The Penguins are stuck in a transition year, relatively speaking. Throw in the unforeseen drop in the salary-cap ceiling and injuries to first-liner Pascal Dupuis, first-round draft pick Beau Bennett, coupled with the scary Kris Letang situation, and the Pens have been faced with a couple serious problems this season:
2. They had to waste three draft picks last week to rebuild their bottom two lines. There’s a difference between using draft picks to get a top-6 rent-a-player and using those picks for grinder rent-a-players.
We’ve been trying to figure out why the Pens’ bottom two lines are so horrible, something that’s been documented numerous times in recent weeks by mc79hockey.com
among others. When faced with that information, people will be quick to point out that the Pens have a top-heavy salary-cap structure: Crosby, Malkin, Neal, Fleury, Orpik, Letang, Martin, Scuderi, Kunitz, and Dupuis are the Pens’ biggest earners, which leaves little money for decent depth players.
What we did
Over last two weeks or so, we've examined every draft pick made in the NHL during the Ray Shero era, so that means 2006 to the present. We looked at number of draft picks, drafting tendencies, and the NHL production of those picks. The deeper we delved into the numbers, we began realizing what is going on. Ray Shero and his staff have not been able to draft and develop homegrown talent, especially at the forward position.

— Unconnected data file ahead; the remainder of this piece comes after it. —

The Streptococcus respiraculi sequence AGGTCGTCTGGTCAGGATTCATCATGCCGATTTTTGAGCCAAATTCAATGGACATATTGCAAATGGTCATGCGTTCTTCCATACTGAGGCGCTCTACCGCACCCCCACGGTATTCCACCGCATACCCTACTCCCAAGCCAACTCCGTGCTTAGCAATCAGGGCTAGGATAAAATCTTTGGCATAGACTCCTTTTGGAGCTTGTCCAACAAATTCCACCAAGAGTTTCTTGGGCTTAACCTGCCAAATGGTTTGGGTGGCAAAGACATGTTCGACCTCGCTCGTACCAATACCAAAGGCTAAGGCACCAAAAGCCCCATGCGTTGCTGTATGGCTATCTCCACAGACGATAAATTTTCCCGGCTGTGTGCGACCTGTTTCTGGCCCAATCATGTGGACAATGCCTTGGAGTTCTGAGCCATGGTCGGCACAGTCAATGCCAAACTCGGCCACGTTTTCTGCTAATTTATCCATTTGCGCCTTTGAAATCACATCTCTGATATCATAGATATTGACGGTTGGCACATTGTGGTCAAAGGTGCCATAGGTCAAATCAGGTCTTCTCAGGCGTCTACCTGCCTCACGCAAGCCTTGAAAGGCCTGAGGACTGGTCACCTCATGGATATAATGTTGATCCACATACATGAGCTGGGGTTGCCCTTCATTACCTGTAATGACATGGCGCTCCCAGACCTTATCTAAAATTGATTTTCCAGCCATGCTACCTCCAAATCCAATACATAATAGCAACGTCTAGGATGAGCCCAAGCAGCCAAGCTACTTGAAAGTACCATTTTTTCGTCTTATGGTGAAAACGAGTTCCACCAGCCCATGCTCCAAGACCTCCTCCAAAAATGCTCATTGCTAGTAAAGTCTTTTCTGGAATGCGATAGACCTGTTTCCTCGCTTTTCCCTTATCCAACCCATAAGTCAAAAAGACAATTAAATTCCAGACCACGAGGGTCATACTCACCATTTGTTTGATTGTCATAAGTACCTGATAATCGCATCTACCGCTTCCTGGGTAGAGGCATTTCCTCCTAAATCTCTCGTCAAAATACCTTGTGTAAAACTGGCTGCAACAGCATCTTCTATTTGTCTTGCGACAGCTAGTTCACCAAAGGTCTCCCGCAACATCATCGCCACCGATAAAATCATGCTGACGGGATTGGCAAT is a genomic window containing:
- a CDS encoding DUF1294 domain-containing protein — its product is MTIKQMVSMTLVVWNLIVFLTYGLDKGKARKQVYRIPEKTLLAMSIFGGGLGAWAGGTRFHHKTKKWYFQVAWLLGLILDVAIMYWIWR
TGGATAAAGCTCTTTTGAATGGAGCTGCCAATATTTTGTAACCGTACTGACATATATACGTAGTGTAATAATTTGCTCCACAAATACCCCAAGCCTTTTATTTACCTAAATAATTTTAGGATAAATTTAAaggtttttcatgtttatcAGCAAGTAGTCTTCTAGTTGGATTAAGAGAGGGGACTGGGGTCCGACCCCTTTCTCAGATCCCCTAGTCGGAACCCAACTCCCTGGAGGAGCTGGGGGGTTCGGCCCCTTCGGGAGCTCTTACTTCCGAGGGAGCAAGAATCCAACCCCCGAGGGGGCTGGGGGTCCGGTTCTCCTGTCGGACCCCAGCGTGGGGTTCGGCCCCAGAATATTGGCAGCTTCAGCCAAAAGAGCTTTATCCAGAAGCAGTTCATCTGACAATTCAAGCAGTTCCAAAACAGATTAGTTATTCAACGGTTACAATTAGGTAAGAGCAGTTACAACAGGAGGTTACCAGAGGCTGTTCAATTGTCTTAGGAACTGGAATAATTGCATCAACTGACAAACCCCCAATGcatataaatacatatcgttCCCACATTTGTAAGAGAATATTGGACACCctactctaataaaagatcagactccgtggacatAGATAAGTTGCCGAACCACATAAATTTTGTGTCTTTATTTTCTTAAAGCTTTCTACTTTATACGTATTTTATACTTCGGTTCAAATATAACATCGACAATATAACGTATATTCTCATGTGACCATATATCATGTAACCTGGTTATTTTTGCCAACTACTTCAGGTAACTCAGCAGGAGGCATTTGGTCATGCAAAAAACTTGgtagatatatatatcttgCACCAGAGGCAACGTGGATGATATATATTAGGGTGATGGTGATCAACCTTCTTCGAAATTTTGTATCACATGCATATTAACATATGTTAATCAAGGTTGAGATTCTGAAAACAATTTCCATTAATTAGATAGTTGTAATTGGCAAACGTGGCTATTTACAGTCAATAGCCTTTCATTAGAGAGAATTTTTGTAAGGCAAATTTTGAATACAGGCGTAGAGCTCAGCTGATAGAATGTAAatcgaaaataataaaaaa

Drafting is just one part of being a GM; we know that. Shero has excelled at finding missing pieces in trades, and he hasn't been too bad at drafting defensemen. But forwards are a different story entirely.
What this post is about
This isn't about Shero passing on Brandon Saad or debating whether or not Shero should've drafted Toews over Staal. Making picks and having them turn into an NHL player is anything but an exact science. But when you have no one in your organization that can fill a void on any line, you have a major problem.
As we were researching, this quote from the MC79hockey article above, was a foundation:
If the Pens lose in the playoffs, as they probably will, it will probably involve Crosby/Malkin having a few cold games (or Marc-Andre Fleury blowing up). When that happens, people will say “Gee, Malkin/Crosby/Fleury were terrible.” Perhaps they should point out that Pittsburgh is trying to win with an abysmal bottom half of their team, which piles an awful lot of pressure on the other guys.
The Penguins' inability to fill the bottom half of the lineup is a direct result of their swings and misses at the draft. The evidence does not lie...